NEW YORK -- Vice News reporter Simon Ostrovsky, who has been aggressively covering the conflict in Crimea and Ukraine over the past month, is currently being held by pro-Russia separatists in Eastern Ukraine, according to a Russian news outlet.
Gazeta.Ru reported that Ostrovsky was taken "hostage" by a militia. The Russian outlet attributed the information to Vyacheslav Ponomarev, the "People's Mayor" of the Slovyansk, a Ukrainian town now under the control of pro-Russia separatists.
Douglas Herbert, international affairs editor at France 24, tweeted Tuesday that the "self-proclaimed" mayor confirmed "Ostrovsky "is being held by separatists occupying building of Ukrainian security services."
Vice News did not confirm specifics of reports, but acknowledged that the news organization is trying to ensure Ostrovsky's safety.
"Vice is aware of the situation and is in contact with the United States State Department and other appropriate government authorities to secure the safety and security of our friend and colleague, Simon Ostrovsky," a spokesman said in a statement to HuffPost.
Ostrovsky was last tweeting Monday from Ponomarev's press conference.
Nina Ognianova, the Europe and Central Asia program coordinator for the Committee to Protect Journalists, called Tuesday night for Ostrovsky to be released and for those holding him to "stop detaining, harassing, and obstructing journalists reporting on the ongoing crisis in eastern Ukraine.”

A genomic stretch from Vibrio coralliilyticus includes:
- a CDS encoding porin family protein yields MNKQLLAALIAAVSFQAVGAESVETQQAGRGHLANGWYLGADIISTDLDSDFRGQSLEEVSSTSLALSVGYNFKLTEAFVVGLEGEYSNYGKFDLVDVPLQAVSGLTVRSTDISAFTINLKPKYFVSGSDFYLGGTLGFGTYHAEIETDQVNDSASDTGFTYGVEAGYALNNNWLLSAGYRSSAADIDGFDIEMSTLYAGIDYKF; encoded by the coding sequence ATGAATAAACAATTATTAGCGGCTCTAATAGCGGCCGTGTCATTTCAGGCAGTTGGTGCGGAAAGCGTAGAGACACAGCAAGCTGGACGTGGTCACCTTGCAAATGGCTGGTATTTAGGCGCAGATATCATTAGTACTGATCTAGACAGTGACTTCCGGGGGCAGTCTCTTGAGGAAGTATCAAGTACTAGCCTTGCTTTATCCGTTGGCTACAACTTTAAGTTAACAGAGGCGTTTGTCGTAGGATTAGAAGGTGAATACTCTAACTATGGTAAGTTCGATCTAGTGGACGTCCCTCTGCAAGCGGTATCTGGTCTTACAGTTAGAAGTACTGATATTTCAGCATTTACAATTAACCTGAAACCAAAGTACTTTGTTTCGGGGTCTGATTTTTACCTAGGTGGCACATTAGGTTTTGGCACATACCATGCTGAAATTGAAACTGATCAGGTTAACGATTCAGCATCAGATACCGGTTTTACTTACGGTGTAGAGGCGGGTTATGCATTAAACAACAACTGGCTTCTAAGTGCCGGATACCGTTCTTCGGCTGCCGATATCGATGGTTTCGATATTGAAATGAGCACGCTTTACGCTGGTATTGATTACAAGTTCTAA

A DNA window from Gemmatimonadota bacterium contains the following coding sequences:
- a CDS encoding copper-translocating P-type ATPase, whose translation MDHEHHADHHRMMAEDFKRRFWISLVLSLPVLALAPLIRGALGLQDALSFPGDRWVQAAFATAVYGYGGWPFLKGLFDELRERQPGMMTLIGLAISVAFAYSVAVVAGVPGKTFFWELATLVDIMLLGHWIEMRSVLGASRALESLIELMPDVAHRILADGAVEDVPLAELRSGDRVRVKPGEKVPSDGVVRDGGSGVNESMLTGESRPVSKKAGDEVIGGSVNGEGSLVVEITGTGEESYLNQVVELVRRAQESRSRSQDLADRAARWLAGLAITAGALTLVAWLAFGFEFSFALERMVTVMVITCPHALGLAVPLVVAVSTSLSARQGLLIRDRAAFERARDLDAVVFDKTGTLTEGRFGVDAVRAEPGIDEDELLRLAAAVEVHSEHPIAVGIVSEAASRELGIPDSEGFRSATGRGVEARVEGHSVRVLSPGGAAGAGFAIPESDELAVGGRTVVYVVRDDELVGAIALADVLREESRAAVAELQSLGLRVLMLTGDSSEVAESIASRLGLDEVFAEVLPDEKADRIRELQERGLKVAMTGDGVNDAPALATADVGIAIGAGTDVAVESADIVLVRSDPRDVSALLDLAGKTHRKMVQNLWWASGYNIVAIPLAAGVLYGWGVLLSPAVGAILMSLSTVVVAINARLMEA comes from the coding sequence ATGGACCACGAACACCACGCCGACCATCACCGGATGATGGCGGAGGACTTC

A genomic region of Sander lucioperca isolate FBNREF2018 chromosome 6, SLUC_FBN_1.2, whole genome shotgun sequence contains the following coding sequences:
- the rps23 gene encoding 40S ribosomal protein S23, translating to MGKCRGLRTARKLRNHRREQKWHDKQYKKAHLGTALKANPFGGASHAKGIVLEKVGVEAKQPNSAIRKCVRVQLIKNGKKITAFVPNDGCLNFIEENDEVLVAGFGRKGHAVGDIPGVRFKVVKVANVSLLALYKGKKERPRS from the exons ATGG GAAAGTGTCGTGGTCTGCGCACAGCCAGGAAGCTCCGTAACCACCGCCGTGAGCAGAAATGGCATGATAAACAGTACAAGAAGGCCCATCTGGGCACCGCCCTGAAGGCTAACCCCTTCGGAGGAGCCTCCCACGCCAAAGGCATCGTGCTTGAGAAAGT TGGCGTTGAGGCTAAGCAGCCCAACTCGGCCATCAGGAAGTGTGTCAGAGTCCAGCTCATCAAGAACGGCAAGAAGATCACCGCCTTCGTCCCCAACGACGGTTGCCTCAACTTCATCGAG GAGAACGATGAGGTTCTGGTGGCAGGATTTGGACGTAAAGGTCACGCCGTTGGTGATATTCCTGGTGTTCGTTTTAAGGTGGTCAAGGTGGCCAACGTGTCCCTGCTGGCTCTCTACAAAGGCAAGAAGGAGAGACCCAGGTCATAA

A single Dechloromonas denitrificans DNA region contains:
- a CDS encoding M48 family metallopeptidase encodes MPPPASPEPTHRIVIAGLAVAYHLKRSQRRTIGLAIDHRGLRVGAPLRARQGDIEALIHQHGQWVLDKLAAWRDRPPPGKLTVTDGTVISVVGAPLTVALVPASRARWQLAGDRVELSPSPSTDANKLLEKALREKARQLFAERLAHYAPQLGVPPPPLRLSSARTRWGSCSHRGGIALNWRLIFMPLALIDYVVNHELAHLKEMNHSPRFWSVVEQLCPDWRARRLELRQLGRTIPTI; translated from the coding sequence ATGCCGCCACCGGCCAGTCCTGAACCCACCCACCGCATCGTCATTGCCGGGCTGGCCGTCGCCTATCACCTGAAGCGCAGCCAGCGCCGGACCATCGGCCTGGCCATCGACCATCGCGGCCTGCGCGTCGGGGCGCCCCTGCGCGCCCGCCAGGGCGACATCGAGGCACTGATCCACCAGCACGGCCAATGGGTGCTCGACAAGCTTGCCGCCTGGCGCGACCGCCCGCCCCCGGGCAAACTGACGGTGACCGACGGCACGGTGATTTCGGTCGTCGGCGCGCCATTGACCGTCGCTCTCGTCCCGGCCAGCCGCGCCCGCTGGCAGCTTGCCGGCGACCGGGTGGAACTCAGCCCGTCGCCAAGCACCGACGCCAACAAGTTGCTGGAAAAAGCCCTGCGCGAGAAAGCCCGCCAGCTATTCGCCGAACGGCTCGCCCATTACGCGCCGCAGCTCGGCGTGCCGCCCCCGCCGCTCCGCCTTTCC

“If Vyacheslav Ponomaryov and his associates aspire to gain legitimacy, detaining journalists is counterproductive,” Ognianova said.
Ostrovsky, who who has previously reported for AFP, BBC's "Newsnight" and Al Jazeera English, has gained a following online over the past six weeks as a result of his compelling, first-person video dispatches from the conflict. He's also made several appearances on CNN and MSNBC.
Last month, Ostrovsky was briefly detained at a Russian checkpoint by members of the Berkut, a disbanded Ukrainian police force.
In a March interview with HuffPost, Ostrovsky said that Vice News isn't telling different stories than other correspondents. Rather, he said, "we're just telling them in a different way."
"I'm sort of looking at it in terms of what I can see, where I go, instead of trying to say everything that's happening here in one report," Ostrovsky said. "I just try to tell what it's like on the ground from my own perspective, from having been there and seen what I've seen."
This post has been updated Wednesday morning with the Committee to Protect Journalists statement and new information.